Without federal leadership, states must safeguard ACA markets
Although the Trump administration and its allies failed to fully repeal the Affordable Care Act (ACA) last year, they took a number of smaller steps that added up to a big problem: The ACA is now weaker.
Unfortunately, the administration is still seeking to undermine the health-care law, moving forward with proposals that would expand association health plans (AHPs) and short-term insurance plans, both of which have the potential to limit the ability of state insurance commissioners to regulate health plans and cause premiums to rise.
While some claim these proposals would be a boon for small business, small business advocates and health-care experts know we must maintain safeguards that promote affordable health-care coverage and stabilized health insurance markets.
The proposal to expand association health plans threatens both state insurance oversight and market stability. If the administration’s current proposal becomes a rule without offering guarantees that states would retain regulatory authority over these plans, it could wreak havoc on the small-group market.
AHPs are multi-state offerings, so employees covered by these plans might not actually be protected in the state where they live because the regulations created for a specific plan could supersede state laws that protect consumers from rate increases and poor coverage.
Beyond regulatory concerns, small businesses would face imbalanced risk pools: one pool for businesses that want bare-bones plans and one for firms that need more comprehensive coverage. Those that need more robust coverage would have to pay more for it, making it difficult or even impossible for many small employers with older or sicker workers to afford health coverage for their employees.
Another primary threat to state authority and marketplace stability are short-term insurance plans, which the Trump administration proposed extending to 364 days from the current limit of three months. Just like AHPs, these plans do not have to comply with ACA requirements nor do they have to follow rules that prevent insurers form charging more based on factors like gender.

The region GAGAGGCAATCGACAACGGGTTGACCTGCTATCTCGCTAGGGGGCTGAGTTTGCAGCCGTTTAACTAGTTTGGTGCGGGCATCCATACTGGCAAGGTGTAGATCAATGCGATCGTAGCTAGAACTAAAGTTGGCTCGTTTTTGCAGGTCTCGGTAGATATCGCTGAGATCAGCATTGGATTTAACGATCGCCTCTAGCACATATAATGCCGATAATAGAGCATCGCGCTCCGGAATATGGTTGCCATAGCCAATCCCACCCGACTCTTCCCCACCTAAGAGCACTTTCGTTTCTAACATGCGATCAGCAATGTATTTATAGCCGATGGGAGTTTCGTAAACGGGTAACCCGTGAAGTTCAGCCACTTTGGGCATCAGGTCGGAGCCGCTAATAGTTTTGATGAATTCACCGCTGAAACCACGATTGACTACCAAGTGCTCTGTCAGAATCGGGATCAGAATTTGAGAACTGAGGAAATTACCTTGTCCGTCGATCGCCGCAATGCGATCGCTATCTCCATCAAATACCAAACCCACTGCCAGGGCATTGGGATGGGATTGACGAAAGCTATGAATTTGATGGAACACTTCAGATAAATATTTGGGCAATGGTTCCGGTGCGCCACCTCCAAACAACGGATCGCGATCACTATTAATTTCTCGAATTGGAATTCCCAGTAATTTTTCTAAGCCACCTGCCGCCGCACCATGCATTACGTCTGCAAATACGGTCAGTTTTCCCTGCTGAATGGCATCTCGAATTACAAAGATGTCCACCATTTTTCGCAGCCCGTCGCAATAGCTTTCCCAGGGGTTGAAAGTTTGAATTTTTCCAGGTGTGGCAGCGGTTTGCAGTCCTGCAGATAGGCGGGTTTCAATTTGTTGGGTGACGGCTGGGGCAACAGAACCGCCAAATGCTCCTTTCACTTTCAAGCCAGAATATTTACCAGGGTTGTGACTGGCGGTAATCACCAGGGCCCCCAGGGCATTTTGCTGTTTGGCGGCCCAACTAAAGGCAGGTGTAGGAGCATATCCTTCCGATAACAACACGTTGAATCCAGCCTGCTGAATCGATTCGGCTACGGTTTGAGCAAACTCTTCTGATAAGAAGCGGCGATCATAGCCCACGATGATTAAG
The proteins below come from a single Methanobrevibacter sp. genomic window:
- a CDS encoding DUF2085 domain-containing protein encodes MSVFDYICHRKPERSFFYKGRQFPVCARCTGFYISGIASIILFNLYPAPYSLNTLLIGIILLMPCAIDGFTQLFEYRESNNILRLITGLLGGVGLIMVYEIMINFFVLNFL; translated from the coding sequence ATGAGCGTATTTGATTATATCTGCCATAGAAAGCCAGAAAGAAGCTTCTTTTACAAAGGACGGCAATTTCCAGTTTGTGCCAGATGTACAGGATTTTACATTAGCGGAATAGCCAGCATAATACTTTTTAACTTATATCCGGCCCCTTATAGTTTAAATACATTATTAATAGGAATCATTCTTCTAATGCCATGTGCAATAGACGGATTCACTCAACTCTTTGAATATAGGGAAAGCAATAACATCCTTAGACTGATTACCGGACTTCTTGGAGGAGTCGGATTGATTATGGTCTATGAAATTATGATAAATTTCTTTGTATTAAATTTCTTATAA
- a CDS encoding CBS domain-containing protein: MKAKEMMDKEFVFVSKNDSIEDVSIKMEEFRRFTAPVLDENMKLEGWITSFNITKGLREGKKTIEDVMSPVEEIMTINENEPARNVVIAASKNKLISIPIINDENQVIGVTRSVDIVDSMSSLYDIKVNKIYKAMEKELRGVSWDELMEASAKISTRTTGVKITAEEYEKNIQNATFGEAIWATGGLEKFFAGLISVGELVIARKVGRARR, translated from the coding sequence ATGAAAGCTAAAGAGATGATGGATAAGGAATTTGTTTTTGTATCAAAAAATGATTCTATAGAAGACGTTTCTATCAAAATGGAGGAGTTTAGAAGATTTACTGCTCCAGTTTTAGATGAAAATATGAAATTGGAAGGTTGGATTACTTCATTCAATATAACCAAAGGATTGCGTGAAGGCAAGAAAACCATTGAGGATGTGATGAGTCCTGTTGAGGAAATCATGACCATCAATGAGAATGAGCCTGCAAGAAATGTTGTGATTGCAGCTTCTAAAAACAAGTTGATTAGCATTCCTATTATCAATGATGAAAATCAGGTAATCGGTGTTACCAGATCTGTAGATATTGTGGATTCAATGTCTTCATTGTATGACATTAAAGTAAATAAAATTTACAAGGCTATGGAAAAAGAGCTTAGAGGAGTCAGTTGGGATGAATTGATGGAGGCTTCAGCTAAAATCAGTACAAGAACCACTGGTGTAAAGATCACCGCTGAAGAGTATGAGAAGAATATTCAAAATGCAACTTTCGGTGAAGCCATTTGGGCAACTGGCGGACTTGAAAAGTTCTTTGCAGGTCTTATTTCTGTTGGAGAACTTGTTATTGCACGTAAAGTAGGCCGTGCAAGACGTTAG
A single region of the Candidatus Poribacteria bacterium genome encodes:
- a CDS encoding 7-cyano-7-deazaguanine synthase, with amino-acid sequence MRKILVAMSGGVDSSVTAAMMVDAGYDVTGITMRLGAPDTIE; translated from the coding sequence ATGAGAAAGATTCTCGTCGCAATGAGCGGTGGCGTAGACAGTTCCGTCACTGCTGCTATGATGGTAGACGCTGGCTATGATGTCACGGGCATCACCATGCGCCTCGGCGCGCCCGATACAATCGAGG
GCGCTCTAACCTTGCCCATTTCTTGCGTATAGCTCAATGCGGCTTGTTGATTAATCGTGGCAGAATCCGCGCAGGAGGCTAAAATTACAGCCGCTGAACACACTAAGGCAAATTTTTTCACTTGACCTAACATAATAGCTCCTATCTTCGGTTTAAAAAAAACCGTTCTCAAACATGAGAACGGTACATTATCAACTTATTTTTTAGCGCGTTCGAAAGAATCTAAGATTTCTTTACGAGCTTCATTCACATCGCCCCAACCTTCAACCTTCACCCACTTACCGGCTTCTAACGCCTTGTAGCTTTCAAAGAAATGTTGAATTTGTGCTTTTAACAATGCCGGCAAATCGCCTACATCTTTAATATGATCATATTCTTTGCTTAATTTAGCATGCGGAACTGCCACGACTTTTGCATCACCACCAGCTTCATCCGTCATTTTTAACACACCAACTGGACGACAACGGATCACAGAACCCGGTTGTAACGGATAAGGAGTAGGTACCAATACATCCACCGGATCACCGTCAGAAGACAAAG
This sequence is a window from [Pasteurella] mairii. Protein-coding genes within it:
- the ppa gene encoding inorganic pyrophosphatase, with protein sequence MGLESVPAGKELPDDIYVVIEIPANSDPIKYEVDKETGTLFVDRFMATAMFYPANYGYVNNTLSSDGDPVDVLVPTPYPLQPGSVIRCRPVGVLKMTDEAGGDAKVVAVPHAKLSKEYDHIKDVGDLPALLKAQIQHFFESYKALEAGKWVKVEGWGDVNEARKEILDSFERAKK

Individuals who would purchase these short-term insurance plans are likely to be younger and healthier, leaving older and sicker workers in the individual marketplace. Authorizing these “junk insurance” plans would create an unbalanced risk pool that disrupts the individual marketplace and raises costs for everyone else who remains in the individual marketplace.
The cost of health insurance is a top concern for small-business owners, and the proposed changes would be harmful for solo entrepreneurs and small business employees by raising rates for individuals dependent on the individual marketplace — which is where many small business employees and solo entrepreneurs purchase health coverage.
In fact, if implemented, these short-term plans are estimated to leave 2.5 million additional people without minimum essential coverage in 2019.
It is impossible for the administration to address all of our concerns if its proposed rules are adopted, but if these rules are finalized, it must affirm that they do not limit the ability of states to regulate association health plans and short-term plans.
Even if the Trump administration does not codify essential safeguards, however, states still have considerable power to proactively strengthen our health-care system.
One option is to establish reinsurance programs, which provide money that can be used by insurers to pay for some of the costliest claims made by customers who purchased insurance through a state’s health insurance marketplace.
What’s more, with the federal government hesitant to make the cost-sharing payments that help lower deductibles for low- and moderate-income ACA customers, states could pick up the slack and make payments of their own.
Given this administration’s commitment to undermining the ACA, states must act to stop premiums from spiking for small businesses and other consumers. States cannot take necessary action, however, unless they have the authority to fully regulate all health insurance plans. Our nation’s job creators are counting on it.
Former Rep. Mike Kreidler (D-Wash.) is the insurance commissioner of Washington. John Arensmeyer is the founder and CEO of Small Business Majority.